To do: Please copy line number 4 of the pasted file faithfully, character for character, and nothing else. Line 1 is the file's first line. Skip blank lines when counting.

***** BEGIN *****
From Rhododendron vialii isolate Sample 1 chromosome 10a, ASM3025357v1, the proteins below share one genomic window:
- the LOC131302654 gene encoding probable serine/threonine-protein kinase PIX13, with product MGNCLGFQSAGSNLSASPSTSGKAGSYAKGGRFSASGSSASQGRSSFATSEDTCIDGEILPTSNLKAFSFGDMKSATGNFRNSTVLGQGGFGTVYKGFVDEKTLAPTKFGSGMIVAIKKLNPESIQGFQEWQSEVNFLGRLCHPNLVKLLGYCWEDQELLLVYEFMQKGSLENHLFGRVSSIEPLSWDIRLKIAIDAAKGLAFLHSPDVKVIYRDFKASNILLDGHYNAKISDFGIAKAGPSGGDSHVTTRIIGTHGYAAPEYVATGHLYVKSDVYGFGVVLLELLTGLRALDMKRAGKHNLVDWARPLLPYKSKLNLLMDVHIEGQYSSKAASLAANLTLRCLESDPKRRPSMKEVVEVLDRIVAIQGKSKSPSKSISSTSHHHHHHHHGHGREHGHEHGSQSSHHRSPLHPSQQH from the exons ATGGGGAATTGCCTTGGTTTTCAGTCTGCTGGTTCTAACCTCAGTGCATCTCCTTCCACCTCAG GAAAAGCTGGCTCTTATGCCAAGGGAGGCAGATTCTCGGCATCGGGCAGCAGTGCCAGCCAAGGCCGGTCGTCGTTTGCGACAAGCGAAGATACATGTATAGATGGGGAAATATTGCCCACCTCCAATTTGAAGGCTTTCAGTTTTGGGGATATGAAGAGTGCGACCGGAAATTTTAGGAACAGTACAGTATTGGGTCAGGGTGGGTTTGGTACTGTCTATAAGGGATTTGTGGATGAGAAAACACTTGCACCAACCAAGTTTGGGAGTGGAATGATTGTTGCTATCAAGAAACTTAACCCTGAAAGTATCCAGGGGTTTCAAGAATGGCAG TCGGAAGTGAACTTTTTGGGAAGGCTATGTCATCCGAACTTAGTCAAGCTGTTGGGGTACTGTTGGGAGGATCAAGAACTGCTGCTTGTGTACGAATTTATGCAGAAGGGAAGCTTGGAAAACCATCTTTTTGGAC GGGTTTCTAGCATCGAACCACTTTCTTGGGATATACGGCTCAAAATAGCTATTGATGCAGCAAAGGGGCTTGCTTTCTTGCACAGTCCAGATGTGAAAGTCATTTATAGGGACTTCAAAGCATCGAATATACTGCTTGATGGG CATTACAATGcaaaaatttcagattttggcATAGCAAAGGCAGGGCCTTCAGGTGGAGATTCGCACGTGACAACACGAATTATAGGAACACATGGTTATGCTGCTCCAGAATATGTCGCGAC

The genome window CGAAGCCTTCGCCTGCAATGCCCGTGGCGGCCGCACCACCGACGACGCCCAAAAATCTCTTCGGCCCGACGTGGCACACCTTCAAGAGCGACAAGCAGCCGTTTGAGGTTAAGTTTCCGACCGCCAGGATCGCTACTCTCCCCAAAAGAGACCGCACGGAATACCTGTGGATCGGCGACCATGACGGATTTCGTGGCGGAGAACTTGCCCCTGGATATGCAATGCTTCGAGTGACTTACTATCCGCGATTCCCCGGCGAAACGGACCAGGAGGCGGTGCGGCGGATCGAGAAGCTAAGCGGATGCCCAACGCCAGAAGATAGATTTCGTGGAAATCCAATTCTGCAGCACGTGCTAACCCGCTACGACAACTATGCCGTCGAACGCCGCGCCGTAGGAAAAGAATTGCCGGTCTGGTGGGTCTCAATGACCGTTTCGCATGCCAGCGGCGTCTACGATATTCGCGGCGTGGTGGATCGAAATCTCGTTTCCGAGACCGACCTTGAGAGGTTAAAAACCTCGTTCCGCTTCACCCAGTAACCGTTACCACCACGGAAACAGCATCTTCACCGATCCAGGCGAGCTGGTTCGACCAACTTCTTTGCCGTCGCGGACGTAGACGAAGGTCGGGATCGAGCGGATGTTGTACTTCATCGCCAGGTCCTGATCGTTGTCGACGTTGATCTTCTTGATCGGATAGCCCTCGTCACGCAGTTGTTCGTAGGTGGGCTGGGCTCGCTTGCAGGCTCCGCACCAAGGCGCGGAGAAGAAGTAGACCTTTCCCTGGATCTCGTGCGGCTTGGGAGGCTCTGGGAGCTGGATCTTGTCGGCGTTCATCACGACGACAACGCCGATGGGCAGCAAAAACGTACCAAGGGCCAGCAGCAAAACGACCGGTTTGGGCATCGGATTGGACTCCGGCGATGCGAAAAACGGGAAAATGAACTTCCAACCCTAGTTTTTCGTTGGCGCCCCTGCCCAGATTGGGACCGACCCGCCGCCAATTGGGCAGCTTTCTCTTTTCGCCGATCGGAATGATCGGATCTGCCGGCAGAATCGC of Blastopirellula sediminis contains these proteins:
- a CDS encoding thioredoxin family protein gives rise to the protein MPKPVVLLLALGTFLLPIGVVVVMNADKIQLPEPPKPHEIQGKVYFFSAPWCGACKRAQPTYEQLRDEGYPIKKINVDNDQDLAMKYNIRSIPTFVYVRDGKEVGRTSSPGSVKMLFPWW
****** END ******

- a CDS encoding thioredoxin family protein gives rise to the protein MPKPVVLLLALGTFLLPIGVVVVMNADKIQLPEPPKPHEIQGKVYFFSAPWCGACKRAQPTYEQLRDEGYPIKKINVDNDQDLAMKYNIRSIPTFVYVRDGKEVGRTSSPGSVKMLFPWW